The 16th man by Clifford Bestall documents how a sport brought a divided nation together. In 1994, after 50 years of civil war and injustice South African government was finally overthrown and taken control of by Nelson Mandela. Mandela took the job of President with much more then governance to be done. He also had to racially unite a heavily segregated nation. With a whole country on its shoulders, the South African Springboks gained support from every nation, and every race as they made an unbelievable run into the final match against the a heavily favored New Zealand team where they defeated the All Blacks with a score of 15-12.Questions that came to mind while watching the documentary varied as I learned more about the whole thing. My first question was: Did Nelson Mandela know before the games that he would unite the country through rugby? Or was this the opportunity he needed to start the turnaround in the country?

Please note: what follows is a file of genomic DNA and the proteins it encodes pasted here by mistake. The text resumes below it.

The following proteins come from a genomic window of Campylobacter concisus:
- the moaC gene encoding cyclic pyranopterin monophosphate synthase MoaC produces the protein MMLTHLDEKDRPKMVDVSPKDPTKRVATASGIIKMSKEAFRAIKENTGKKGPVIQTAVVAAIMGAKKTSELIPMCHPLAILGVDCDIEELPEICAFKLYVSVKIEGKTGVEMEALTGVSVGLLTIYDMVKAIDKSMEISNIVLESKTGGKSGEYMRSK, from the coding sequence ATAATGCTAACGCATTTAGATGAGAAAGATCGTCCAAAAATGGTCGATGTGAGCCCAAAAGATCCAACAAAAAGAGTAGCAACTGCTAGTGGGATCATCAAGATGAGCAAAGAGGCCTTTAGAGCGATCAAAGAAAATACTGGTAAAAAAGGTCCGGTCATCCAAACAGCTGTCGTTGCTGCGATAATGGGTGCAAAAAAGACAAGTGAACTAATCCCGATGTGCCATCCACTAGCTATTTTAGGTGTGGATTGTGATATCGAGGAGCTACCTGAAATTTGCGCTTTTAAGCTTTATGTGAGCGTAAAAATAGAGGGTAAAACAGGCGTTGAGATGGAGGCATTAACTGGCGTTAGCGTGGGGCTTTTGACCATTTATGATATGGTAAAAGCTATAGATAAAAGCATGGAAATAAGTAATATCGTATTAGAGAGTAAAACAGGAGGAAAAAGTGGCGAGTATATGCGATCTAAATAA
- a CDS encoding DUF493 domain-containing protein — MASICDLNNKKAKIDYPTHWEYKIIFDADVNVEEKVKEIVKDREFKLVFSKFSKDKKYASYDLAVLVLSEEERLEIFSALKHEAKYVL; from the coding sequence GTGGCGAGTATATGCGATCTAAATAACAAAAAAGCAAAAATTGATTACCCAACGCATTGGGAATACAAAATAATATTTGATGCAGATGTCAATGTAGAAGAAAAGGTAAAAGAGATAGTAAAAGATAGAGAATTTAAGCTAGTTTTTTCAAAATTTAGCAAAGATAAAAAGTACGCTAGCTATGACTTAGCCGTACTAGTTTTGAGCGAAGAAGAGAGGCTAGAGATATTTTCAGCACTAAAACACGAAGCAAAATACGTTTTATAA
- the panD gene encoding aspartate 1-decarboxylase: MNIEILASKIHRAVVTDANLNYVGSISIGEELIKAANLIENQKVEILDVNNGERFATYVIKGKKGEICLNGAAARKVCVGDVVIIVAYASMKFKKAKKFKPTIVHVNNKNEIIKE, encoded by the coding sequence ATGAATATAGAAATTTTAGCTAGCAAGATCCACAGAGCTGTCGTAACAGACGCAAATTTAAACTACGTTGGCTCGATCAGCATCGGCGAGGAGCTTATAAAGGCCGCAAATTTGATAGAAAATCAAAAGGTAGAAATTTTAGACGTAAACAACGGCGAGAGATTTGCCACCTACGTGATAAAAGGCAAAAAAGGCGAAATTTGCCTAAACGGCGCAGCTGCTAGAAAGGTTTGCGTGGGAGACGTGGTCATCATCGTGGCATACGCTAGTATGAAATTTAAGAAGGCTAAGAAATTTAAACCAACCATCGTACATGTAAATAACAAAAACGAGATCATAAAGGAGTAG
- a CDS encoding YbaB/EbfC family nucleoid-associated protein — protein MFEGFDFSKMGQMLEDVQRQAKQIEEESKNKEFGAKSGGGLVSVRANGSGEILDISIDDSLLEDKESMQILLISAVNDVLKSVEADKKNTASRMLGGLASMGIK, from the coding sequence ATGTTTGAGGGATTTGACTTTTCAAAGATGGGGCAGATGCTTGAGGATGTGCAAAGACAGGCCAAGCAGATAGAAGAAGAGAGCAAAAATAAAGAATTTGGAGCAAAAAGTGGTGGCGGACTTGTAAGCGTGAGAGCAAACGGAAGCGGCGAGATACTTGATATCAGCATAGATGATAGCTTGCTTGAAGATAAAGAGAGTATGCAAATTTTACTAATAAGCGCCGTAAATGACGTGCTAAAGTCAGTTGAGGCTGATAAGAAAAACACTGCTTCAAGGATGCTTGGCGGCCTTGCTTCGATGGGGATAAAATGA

Another question that came to my mind was: Did other teams know what they were apart of as they faced South Africa? Or where they clueless to the fact that they were playing a team that was carrying a whole country on their shoulders? The final question I thought of was: How did a sport that was predominantly fight help unite all races?Overall, I realized how a sport can unite a country. Nelson Mandela said “Sport has the ability to change the world. It has the power to inspire, the power to unite people that little else has . . .
It is more powerful than governments in breaking down racial barriers.” I also believe sport can be considered on the same platform as religion. Of course it is not religion, but the way people view it helps it to be on a religious status. By saying this I mean that if a sport can unite a country it means that enough people believe in the sport to let it happen, just as in religion when people believe in a common thing it brings them together through that God, or whatever belief it may be.